11/30/2009 05:12 am ET | Updated Nov 17, 2011

Can Yoga Save The World?

It's no secret that yoga has become a commodity. But this week at the Yoga Journal Conference I found something unexpected...yogis giving back.

What was once an ancient Hindu practice aimed at bringing about mental clarity and overall well-being, has today become a popular form of exercise accompanied by hundreds of clothing and accessory companies making millions off the purported needs of the average American Yogi. A February 2005 poll by Harris Interactive and Yoga Journal magazine revealed that about 16.5 million Americans spend nearly $3 billion annually on yoga classes and products.

With this in mind, and coming from Boulder, Colorado where yoga studios are almost as prevalent as ATMs, I headed up to the YMCA of the Rockies outside of Estes Park to spend a day at the annual Yoga Journal Conference.

Now, I'm not the most likely attendant of such a conference, given that I have spent my career focused on human rights in war zones and I can hardly call myself a Yogi, though I have attended a class or two in my life.

To be honest, I went expecting to find a lot of white, upper class, exercise-freaks wearing $80 yoga pants, gushing over rock star-status teachers, and focusing on, well, themselves. And to be really honest, there was plenty of that going on.

But what I didn't expect, what stays with me now that the conference has ended, was how many people and companies I met, in just one day, that were talking about some aspect of giving back. The ancient concept of Seva (Sanskrit for service) is an integral part of yogic teachings, yet it has been less emphasized in the ever-growing tide of "yoga for Me!"

But, as I discovered, there are islands of "other" floating in this enormous yogic sea.

First, I spoke briefly with Alan Zucker, Council Member for the Green Yoga Association about greening the Yoga Journal Conference itself (this year they focused on eliminating plastic water bottles) and how real change starts with educating the masses to make positive "green" choices with their purchasing power. Over the years Alan has seen the large Yoga companies respond in kind with renewable, non-sweatshop, organic clothing and accessories, and today building greener yoga studios is all the rage.

Next, I talked with a woman named Karyn from Bali Malas. Made from Rudraksha beads harvested in Indonesia, these malas are meant for use in meditation practice. But digging a little deeper I learned that the proceeds from these malas support Bumi Sehat, a birthing and wellness center in Bali, whose goal is "conflict resolution and peace building, one mother, one baby, and one family at a time" they were speaking my language. Karyn also spoke about knowing the Balinese women who string the malas and the income generation it has provided for them and their families.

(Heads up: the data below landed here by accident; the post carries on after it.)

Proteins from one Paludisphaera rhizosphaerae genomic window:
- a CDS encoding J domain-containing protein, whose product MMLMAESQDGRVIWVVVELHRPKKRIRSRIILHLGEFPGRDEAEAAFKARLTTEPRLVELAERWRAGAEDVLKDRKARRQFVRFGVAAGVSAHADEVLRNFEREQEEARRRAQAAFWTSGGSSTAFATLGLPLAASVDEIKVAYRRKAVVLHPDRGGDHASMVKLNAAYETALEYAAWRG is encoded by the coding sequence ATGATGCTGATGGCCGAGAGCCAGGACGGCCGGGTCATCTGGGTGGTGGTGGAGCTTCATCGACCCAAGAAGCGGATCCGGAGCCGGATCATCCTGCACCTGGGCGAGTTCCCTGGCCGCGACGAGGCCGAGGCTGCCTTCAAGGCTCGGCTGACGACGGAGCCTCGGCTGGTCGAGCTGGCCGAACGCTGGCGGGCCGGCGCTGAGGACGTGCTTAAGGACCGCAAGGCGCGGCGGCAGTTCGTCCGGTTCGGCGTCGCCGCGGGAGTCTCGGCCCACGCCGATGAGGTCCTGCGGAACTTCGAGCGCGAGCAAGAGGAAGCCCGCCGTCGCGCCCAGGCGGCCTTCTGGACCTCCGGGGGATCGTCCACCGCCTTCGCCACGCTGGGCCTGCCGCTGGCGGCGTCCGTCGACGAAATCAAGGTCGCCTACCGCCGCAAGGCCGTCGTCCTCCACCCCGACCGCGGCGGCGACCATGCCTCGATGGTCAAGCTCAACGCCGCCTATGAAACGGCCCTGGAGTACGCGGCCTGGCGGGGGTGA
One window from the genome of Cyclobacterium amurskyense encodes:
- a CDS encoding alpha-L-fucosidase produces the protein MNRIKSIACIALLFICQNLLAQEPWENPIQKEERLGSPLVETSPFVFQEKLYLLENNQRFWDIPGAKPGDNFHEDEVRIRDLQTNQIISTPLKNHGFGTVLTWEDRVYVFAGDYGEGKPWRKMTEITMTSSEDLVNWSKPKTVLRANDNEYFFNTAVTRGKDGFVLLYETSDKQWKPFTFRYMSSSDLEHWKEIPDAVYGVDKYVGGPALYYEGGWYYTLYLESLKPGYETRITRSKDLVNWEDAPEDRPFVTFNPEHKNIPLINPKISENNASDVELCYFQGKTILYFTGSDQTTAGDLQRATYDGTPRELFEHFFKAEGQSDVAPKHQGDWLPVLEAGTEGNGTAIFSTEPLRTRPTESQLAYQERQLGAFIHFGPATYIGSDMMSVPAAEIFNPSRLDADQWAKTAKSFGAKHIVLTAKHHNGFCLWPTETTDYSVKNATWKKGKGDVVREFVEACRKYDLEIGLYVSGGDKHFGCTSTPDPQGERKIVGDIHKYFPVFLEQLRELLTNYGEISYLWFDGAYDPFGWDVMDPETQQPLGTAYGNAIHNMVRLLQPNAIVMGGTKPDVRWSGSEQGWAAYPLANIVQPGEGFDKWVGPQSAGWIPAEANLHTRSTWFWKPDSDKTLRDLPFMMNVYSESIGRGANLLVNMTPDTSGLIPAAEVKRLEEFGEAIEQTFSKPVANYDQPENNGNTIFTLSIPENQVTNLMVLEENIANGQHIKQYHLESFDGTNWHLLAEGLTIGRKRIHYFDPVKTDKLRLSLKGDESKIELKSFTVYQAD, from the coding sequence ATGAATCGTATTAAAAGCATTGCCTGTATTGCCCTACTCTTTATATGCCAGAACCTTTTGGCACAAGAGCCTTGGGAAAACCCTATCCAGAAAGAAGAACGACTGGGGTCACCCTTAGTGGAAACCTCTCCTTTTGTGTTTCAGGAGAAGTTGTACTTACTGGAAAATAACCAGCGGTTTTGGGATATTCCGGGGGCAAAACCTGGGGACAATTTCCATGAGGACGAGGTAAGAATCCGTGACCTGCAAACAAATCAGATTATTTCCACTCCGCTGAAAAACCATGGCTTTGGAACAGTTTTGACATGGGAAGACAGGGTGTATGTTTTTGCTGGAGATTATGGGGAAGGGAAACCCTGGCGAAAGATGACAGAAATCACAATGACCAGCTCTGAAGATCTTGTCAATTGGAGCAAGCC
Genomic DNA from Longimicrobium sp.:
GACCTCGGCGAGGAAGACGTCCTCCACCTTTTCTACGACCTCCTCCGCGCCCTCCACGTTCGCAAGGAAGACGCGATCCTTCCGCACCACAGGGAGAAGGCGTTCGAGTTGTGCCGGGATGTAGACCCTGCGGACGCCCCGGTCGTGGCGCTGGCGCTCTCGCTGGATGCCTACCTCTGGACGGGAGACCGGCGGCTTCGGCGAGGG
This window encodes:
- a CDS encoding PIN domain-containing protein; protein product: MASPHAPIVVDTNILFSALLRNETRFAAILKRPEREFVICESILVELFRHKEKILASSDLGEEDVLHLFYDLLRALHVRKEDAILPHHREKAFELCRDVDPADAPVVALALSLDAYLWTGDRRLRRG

Feeling encouraged, I moved on to speak with folks selling the Shakti Mat, a lightweight plasticized version of the ancient Indian "bed of nails", meant to increase energy and relieve muscle tension. Surely this product, a recent arrival in the US from Sweden, was a classic example of the West appropriating an Eastern tradition for its own benefit. Or was it?

Speaking with Shakti Mat owner, Om Mokshanada, I learned that his goal is to use proceeds from the sale of the mat to help people in need in India. They plan to build a school and orphanage in the Himalayan Mountains and their website has an entire section devoted to their factory and well cared for employees in Varanasi, India.

Finally, over a vegan lunch, I had the serendipitous honor of meeting Rob Schware, Board Member of the Give Back Yoga Foundation. This non-profit out of Takoma Park, Maryland has the goal of providing funds for Yoga teachers to develop and execute yoga programming for under-served communities in the US.

Founded on the belief that classical yoga (the asanas, the breathing and the meditation) has the ability to transform human consciousness, and that yoga in the US has primarily been a privileged and expensive tool available to the elite, the Give Back Yoga Foundation aims to support yoga teachers to provide free yoga to under-resourced socio-economic communities. In essence, they provide grants for yogis to undertake the Seva aspect of their path by offering yoga to disadvantaged communities who can benefit. They have supported free yoga for women in shelters, prisoners and veterans suffering from PTSD. Recently, two stars of the yoga world, Seane Corn and David Swenson, joined the Give Back Foundation's Advisory Board, effectively making it cool to give back.

At the end of the day, I left the conference feeling encouraged about the future of yoga and the potential for its teachings to create positive change in the world.

We live in a society that emphasizes self-obsession and spends billions advertising products to make us look and feel better. Although I cannot say that the yoga world is bucking that trend all together, I can say that a storm is brewing, and it is beginning on the non-PVC, recycled material, yoga mat that donates back.

Yes, most people come to yoga motivated solely to better themselves, but if this wave of giving and service continues to grow, it could be an example to exercise movements everywhere...instead of just obsessing about what we need for ourselves, we can take the teachings that have helped us and use them to alleviate the suffering of others.

Do you practice yoga? Have you had an experience with yoga that is more about giving back and less about you? Comment below!


Kiri Westby

Featured contributor to Ed and Deb Shapiro's new book, BE THE CHANGE, How Meditation Can Transform You And The World, with forewords by HH Dalai Lama and Robert Thurman.